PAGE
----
On record – Eighth Blackbird: Singing in the Dead of Night (Cedille Records)

Eighth Blackbird [Matt Albert, Matthew Duvall, Nathalie Joachim, Lisa Kaplan, Nick Photinos, Ken Thomson]

Cedille Records CDR90000 195 [46’02”]

Producer Elaine Martone
Engineer Bill Maylone

Recorded 30 September – 2 October 2019 in the Reva and David Logan Center for the Arts, University of Chicago

Written by Richard Whitehouse

What’s the story?

A major new work from the three composing members of Bang on a Can, which both fulfils a commission from Eighth Blackbird – among the most enterprising of American ensembles who are devoted to new music – and also finds these composers at something near their best.

What’s the music like?

In an introductory note, David Lang explains how he, Michael Gordon and Julia Wolfe have often collaborated on projects, but here determined to create something where their own and naturally gregarious personalities were subsumed into a composite whole. The resulting work offers a stern test even for such virtuosic musicians as those in Eighth Blackbird; in addition offering opportunities for their sometime collaborator, the choreographer Susan Marshall, to create a theatrical context for a score whose often stark contrasts belie its modest dimensions.

The first part of These Broken Wings is the most archetypal in its tightly interlocking patterns along with hard, bright sonorities and rhythmic clarity. The music’s near clinically objective progress continues until being suddenly curtailed then replaced by several seconds of silence.

In contrast to the foregoing, The Light of the Dark focuses on not always controlled anarchy. In addition to this ensemble’s regular line-up, instruments such as guitar and accordion take their place in what the composer terms a ‘‘late-night jam session’’. From the swerving drone of its initial cello solo develops an often deliriously OTT interplay, given unlikely definition by the pauses which cut right across the activity and for no other audible reason. The closing stage initially unfolds in a crescendo of velocity before hurtling into a ‘brick wall’ of silence.

The second part of These Broken Wings is very much the ‘slow movement’ in its held chords and ethereal harmonies. An undetermined element is introduced with musicians told to ‘‘drop things when they are not playing’’, as though smearing paint on an otherwise pristine canvas.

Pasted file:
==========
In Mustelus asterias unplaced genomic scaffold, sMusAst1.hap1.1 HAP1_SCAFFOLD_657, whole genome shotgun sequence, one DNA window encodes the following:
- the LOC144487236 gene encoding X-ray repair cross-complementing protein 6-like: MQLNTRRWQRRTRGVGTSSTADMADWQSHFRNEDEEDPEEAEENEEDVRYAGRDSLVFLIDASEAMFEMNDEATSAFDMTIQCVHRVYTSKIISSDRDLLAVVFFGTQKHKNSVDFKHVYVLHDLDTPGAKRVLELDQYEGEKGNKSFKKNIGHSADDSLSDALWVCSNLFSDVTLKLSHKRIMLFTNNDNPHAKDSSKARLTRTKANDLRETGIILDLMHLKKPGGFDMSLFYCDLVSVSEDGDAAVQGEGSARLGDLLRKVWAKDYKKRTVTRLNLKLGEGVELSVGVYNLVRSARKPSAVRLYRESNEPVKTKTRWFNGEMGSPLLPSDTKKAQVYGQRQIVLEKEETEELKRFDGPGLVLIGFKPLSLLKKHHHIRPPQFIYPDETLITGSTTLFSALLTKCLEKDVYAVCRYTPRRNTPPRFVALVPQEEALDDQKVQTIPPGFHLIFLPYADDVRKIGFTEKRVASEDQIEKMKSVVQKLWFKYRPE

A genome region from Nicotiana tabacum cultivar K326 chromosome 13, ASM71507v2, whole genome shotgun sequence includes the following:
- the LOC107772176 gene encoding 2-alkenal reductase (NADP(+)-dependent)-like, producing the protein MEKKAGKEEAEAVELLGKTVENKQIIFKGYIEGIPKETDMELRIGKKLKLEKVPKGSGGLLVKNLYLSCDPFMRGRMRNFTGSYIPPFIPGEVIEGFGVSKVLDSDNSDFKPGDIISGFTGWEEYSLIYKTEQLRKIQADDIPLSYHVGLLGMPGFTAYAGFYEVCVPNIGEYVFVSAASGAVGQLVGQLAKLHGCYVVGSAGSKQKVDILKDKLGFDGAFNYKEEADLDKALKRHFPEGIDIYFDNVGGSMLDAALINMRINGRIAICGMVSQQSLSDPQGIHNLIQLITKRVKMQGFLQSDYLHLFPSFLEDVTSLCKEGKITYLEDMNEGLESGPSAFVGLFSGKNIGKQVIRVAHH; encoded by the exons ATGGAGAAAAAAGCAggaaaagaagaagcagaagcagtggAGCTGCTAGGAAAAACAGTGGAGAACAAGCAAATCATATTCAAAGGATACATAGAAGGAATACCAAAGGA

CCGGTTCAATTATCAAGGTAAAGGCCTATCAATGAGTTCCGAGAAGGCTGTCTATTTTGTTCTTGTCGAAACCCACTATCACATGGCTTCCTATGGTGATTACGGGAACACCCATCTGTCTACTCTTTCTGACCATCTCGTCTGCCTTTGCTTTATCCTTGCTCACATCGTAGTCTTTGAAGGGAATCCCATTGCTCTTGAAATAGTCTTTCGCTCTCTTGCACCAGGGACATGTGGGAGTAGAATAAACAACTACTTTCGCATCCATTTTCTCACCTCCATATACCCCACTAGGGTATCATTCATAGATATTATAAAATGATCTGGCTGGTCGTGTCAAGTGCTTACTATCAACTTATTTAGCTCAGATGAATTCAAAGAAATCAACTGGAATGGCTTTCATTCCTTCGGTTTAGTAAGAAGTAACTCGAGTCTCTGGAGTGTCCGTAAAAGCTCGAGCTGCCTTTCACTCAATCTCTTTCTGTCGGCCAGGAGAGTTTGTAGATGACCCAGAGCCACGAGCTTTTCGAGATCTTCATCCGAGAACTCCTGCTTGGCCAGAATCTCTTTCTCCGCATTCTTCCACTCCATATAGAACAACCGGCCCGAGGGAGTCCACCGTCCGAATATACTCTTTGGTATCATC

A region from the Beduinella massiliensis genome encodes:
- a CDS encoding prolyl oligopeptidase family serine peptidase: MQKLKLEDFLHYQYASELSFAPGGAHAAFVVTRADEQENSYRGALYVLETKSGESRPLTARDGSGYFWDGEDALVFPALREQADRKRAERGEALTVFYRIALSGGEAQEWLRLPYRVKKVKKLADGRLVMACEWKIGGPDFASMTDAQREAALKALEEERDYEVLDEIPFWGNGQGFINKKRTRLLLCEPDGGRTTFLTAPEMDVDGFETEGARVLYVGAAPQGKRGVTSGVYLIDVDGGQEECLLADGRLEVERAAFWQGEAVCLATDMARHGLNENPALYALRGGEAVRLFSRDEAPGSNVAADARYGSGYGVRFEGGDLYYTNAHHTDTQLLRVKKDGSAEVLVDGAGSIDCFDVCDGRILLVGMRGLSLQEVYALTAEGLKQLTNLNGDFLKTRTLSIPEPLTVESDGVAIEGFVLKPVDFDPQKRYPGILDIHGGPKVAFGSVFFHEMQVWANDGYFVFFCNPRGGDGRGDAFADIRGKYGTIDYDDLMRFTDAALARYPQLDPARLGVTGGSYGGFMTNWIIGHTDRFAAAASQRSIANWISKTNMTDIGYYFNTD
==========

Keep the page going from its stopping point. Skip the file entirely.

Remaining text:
The longest and also most intriguing component, Singing in the Dead of Night (seemingly a reference to a certain Paul McCartney song) is also the most varied in its superimposing of distanced and otherworldly timbres that evolve as dissonant cluster-chords, before suddenly exploding in a maelstrom of undirected energy. This duly alternates with more introspective passages, in the process suggesting a kind of morphed variations on those opening chords as ultimately blow themselves apart in what feels an unnerving corollary to nocturnal isolation.

The third part of These Broken Wings restores something of the initial extroversion, with its heady interplay for ensemble. Not that this is wholly a reversion to type, the melodic line that eventually crests the ensemble opening-out the rhythmic activity on its way to a hectic close.

Does it all work?

Yes, in that the level of cohesion between the three component pieces (necessarily) overrides the contrasts between them. It helps, of course, that the members of Eighth Blackbird are in their collective element as regards the rhythmic and co-ordinational intricacies of this music.

Is it recommended?

Indeed, and its relatively short measure no doubt matters less in the post-CD era. The booklet, which includes succinct and informative notes on each piece from its composer, is enhanced by Susannah Bielak’s cover art such as sets almost all the pages in appealingly varied relief.

Listen & Buy

You can listen to clips from the recording and purchase, either in physical or digital form, at the Cedille Records website

 

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